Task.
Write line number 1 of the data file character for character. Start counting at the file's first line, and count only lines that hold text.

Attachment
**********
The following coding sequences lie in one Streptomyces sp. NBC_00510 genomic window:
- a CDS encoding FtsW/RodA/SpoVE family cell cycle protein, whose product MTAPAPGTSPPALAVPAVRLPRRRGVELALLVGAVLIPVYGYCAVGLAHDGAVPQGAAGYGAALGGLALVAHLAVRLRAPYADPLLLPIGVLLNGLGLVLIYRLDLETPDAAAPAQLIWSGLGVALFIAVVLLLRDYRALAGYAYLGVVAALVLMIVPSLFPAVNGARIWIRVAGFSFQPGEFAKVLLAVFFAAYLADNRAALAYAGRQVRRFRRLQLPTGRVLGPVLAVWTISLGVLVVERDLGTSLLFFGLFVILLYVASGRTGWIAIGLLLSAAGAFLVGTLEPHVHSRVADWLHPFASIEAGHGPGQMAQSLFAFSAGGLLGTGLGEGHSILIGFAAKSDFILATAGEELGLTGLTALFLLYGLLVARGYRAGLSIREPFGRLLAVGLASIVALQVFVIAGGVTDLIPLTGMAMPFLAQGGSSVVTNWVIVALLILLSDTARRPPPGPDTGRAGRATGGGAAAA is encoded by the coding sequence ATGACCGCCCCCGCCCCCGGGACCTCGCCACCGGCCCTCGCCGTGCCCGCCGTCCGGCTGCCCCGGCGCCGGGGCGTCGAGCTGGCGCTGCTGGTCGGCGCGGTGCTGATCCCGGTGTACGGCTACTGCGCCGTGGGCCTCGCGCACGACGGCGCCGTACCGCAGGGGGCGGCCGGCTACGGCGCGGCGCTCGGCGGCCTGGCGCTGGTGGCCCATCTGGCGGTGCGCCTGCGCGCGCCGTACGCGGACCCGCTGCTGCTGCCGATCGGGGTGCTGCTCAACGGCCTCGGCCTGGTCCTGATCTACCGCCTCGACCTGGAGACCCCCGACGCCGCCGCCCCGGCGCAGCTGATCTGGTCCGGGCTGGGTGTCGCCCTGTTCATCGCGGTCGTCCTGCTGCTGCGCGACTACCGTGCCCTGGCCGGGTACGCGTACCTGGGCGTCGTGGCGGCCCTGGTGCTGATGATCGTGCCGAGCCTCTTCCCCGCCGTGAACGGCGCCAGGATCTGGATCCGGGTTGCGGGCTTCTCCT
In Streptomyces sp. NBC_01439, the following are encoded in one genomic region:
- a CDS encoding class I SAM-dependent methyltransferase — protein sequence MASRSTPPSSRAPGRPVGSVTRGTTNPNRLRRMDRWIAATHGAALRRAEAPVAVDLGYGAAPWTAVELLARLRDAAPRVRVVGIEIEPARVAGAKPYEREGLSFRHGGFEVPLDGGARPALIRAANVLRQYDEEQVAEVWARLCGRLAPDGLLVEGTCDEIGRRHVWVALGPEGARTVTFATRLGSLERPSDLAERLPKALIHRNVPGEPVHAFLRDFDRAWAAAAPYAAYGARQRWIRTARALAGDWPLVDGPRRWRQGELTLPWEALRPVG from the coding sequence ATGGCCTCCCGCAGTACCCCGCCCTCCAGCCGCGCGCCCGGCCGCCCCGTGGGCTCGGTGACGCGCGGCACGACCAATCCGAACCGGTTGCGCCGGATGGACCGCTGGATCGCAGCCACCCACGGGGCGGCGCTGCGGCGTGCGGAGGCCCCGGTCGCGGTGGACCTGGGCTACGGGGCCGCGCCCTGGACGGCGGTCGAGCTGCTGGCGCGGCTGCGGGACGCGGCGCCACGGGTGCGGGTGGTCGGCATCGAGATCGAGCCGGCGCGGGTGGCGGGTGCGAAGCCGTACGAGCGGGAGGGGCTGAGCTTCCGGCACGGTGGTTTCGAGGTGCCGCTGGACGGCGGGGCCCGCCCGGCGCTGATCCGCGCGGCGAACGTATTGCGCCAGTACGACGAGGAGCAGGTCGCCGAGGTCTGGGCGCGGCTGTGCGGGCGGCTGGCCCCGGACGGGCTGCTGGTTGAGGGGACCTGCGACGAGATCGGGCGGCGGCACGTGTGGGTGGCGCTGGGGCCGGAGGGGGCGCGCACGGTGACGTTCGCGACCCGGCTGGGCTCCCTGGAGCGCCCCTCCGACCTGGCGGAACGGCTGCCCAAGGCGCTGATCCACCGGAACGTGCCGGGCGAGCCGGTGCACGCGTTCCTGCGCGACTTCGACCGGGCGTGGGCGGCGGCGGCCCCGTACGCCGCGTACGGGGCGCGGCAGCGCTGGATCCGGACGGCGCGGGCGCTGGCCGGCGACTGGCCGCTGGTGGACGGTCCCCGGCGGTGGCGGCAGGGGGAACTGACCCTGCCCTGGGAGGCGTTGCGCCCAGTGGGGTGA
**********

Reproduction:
The following coding sequences lie in one Streptomyces sp. NBC_00510 genomic window: